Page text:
The above mentioned are just a snippet of the strong relationship between mental health and art. We’re all aware of the stereotype of the “tortured/troubled artist,” where the best artists create their masterpieces in times of suffering—and mental illness—only further solidifies stigma in the community. People may be less inclined to try creative outlets to work through difficult moments and feelings. In turn, people may be afraid to express themselves as an artist out of fear of being judged, misunderstood, or stigmatized. But the methods artists throughout history have always depicted their struggles so openly and honestly and continue to do so today on a massive scale is so evident.

Artist Adelaide Damoah in action

Over the years studies have shown that making art stimulates the release of the chemical dopamine which is released whenever we do something that is pleasurable. Increased levels of this feel-good neurotransmitter can be very helpful if you are battling anxiety or depression.

Mental health professionals and experts agree that quite simply doing art in whatever form that may take has many benefits, from providing mindfulness, boosting your self-esteem, and providing you a safe outlet to relieve your emotions, to giving you a sense of control over your life and helping you to get to know and understand yourself better. During the process of art creation, you will be taking yourself on a journey of self-discovery that will help you eliminate emotional roadblocks and learn how to communicate with yourself and others. Creative activity undertaken frequently is linked to positive psychological functioning, while increased engagement with art exhibitions/workshops is associated with improved overall life satisfaction. And sometimes it’s a simple as using a mediative form of escapism to a degree, to completely focus your mind on something such as making something!

 

Masterpeace London - a workshop space based all around art and wellbeing

Picasso said every child is an artist and he is of course right! For when you’re a child there are no barriers between learning and creating, between information and imagination. Its all essentially part of the same thing – instinct. When you think about it no one teaches a child to play, its all done naturally as its part of the human condition. Practicing artists who feel their creative drive has been stifled could take a page out of child’s book by observing their creativity. There are no unnatural border between artistic disciplines when you’re a child. Painting is not visual art, sketches are not skits and so on. So they don’t’ see themselves working in one field to another and instinctively adopt whatever feels right in that moment. Whereas sometimes us adults judge someone who maybe a successful musician trying their hand at painting, theatre. We have an undeniable unnecessary judgement about someone who is talented in more than 1 artistic discipline. We shouldn’t be, we’re just channelling our inner child and embracing creativity to the fullest!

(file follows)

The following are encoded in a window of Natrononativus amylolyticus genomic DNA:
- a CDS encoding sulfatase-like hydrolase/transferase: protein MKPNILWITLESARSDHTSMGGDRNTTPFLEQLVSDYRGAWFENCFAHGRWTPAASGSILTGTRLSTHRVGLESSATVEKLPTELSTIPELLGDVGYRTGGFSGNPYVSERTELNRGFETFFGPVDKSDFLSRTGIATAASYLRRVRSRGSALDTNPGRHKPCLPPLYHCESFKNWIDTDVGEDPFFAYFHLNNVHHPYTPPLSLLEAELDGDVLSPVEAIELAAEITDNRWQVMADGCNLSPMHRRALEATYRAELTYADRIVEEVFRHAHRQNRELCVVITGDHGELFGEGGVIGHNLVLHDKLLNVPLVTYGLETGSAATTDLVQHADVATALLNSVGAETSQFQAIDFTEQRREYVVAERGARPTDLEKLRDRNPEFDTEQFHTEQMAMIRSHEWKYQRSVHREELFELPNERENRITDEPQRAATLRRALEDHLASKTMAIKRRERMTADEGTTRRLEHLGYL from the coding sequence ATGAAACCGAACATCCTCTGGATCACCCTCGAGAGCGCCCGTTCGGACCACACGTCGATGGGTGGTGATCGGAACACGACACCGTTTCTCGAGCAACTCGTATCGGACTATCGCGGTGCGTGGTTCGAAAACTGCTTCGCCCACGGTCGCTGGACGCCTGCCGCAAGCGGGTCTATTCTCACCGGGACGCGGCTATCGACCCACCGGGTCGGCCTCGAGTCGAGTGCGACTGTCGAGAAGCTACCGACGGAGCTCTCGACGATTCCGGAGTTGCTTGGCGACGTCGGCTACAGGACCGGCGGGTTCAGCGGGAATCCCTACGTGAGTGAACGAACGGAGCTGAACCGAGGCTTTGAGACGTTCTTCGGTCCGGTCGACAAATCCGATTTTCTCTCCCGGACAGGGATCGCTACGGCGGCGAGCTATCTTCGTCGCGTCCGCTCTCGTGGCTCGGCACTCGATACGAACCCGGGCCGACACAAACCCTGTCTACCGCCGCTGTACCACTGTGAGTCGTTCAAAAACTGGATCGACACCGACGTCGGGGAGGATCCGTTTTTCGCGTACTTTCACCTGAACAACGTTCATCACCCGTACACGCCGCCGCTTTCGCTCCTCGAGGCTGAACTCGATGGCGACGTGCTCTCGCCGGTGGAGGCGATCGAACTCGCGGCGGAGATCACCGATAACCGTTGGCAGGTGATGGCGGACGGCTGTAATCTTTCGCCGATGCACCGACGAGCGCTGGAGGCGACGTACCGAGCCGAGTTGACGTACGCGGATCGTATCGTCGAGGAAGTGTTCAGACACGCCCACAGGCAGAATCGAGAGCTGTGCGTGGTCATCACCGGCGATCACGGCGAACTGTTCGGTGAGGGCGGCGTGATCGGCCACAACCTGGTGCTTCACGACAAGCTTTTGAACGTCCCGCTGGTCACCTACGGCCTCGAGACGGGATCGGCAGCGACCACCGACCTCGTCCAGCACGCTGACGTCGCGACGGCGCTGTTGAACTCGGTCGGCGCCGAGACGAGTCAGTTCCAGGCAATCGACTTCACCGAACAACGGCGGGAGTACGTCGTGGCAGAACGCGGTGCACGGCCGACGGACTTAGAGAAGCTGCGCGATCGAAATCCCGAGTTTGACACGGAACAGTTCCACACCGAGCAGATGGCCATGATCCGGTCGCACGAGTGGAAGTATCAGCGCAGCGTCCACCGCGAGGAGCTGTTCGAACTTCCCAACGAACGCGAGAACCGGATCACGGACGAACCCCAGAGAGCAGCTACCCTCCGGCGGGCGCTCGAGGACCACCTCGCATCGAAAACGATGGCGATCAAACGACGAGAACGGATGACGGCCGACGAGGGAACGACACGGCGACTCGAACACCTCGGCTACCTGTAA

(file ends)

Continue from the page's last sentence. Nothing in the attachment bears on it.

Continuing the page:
So may studies show that art can create conditions for mindfulness by accessing and engaging different parts of the brain through conscious shifting of mental states. For those of us who practise regularly in the arts, we are aware of those states, able to shift in and out and reap the physiological benefits through a neurological system that delights in and rewards cognitive challenges. Research shows that the arts can be used to create a unique cognitive shift into a holistic state of mind called flow, a state of optimal engagement first identified in artists, that is mentally pleasurable and neurochemically rewarding.

There is a wealth of studies on the relationship between the arts, flow and mental health, and flow-like states have been connected to mindfulness, attention, creativity and even improved cognition.